Medical experts talk about toddler possibly cured of HIV - WMC Action News 5 - Memphis, Tennessee

Medical experts talk about toddler possibly cured of HIV

(WMC-TV) - A toddler in Mississippi is cured of HIV and for the first time, experts at St. Jude Children's Research Hospital are talking about what this medical breakthrough could mean.

People in the medical field say if this discovery is as it seems, it could change how the virus is treated globally.

"That's great news," said John K. Buolamwini, Ph.D., who is a professor at the University of Tennessee Health Science Center, as well as the vice chair of UT Pharmaceutical Sciences.

Dr. John Buolamwini says the announcement that an 18-month-old child born with HIV is now off medication is hopeful. His team develops compounds to fight HIV.

In older people, he says HIV usually hides in what are called reservoirs like the brain or lymph nodes.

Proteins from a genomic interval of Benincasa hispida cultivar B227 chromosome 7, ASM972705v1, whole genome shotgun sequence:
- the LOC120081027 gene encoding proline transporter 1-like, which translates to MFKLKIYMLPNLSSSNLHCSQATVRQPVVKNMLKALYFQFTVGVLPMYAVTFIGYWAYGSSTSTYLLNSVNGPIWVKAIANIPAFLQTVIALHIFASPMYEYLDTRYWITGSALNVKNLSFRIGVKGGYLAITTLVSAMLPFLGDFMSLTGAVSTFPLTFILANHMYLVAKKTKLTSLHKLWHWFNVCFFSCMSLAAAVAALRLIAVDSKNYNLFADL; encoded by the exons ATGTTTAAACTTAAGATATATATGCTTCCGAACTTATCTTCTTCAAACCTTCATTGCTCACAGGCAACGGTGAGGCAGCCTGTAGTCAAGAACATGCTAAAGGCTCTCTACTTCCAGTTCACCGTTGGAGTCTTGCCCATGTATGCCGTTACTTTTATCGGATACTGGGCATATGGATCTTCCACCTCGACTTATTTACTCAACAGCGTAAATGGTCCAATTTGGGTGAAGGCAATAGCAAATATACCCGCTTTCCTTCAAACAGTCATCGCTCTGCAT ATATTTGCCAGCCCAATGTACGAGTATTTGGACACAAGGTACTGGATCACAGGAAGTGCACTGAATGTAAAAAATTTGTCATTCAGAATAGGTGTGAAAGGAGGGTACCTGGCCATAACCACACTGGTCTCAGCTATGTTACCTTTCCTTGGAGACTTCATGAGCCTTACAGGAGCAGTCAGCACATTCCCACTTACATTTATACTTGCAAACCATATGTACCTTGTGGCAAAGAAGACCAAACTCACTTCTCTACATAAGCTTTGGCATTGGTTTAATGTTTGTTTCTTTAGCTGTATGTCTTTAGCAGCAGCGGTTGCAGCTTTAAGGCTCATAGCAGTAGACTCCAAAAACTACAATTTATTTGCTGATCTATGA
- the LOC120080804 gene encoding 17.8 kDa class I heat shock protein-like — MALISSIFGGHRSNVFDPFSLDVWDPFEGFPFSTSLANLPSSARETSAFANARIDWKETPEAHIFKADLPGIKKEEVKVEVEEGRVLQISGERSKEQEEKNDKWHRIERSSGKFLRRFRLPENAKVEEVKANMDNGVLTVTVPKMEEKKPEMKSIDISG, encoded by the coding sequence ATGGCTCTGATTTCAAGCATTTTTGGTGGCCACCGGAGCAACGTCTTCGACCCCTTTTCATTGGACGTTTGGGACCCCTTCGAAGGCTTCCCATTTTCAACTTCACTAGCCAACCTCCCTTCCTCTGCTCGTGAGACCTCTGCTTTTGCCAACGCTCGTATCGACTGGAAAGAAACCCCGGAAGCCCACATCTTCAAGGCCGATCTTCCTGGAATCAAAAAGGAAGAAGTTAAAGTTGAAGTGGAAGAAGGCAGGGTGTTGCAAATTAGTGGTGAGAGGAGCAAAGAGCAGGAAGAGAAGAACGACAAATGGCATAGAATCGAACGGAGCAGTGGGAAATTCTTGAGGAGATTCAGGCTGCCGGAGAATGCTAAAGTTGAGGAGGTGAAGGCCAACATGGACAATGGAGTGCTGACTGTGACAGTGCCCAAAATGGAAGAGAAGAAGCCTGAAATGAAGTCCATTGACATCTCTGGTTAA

"What I think is the baby's reservoirs were not developed at the time of infection," said Dr. Buolamwini.

University of Mississippi Medical Center Pediatrician Dr. Hannah Gay started treating the baby with an aggressive series of antiviral drugs just 30 hours after birth.

Dr. Patricia Flynn, Department of Infectious Disease member and St. Jude Children's Research Hospital HIV Clinic director said in a statement that this is "incredibly exciting news that provides hope."

Dr. Flynn says the medical community will follow the progress of the baby's immune response to HIV and that there is a lot of work left to be done.

"There is still a very large amount of work that needs to be done to learn how a similar 'functional cure' can be achieved in patients with chronic HIV infection," said Dr. Flynn.

Medical professionals say that only time will tell.

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